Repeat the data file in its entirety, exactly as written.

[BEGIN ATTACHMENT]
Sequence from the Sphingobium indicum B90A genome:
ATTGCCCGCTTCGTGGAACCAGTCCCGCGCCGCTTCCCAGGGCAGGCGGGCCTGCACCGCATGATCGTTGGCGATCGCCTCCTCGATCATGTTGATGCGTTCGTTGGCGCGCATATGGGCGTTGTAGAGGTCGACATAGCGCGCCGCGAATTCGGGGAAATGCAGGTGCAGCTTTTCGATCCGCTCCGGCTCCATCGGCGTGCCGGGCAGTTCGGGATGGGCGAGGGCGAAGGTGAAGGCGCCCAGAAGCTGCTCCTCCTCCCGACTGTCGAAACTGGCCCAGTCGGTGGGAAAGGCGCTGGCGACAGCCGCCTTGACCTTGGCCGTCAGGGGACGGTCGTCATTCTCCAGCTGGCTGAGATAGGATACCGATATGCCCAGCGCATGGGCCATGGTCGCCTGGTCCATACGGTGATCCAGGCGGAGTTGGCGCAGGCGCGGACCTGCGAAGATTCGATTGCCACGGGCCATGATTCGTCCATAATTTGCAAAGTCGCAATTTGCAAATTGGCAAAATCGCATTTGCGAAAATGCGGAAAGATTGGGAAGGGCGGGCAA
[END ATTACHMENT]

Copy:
Sequence from the Sphingobium indicum B90A genome:
ATTGCCCGCTTCGTGGAACCAGTCCCGCGCCGCTTCCCAGGGCAGGCGGGCCTGCACCGCATGATCGTTGGCGATCGCCTCCTCGATCATGTTGATGCGTTCGTTGGCGCGCATATGGGCGTTGTAGAGGTCGACATAGCGCGCCGCGAATTCGGGGAAATGCAGGTGCAGCTTTTCGATCCGCTCCGGCTCCATCGGCGTGCCGGGCAGTTCGGGATGGGCGAGGGCGAAGGTGAAGGCGCCCAGAAGCTGCTCCTCCTCCCGACTGTCGAAACTGGCCCAGTCGGTGGGAAAGGCGCTGGCGACAGCCGCCTTGACCTTGGCCGTCAGGGGACGGTCGTCATTCTCCAGCTGGCTGAGATAGGATACCGATATGCCCAGCGCATGGGCCATGGTCGCCTGGTCCATACGGTGATCCAGGCGGAGTTGGCGCAGGCGCGGACCTGCGAAGATTCGATTGCCACGGGCCATGATTCGTCCATAATTTGCAAAGTCGCAATTTGCAAATTGGCAAAATCGCATTTGCGAAAATGCGGAAAGATTGGGAAGGGCGGGCAA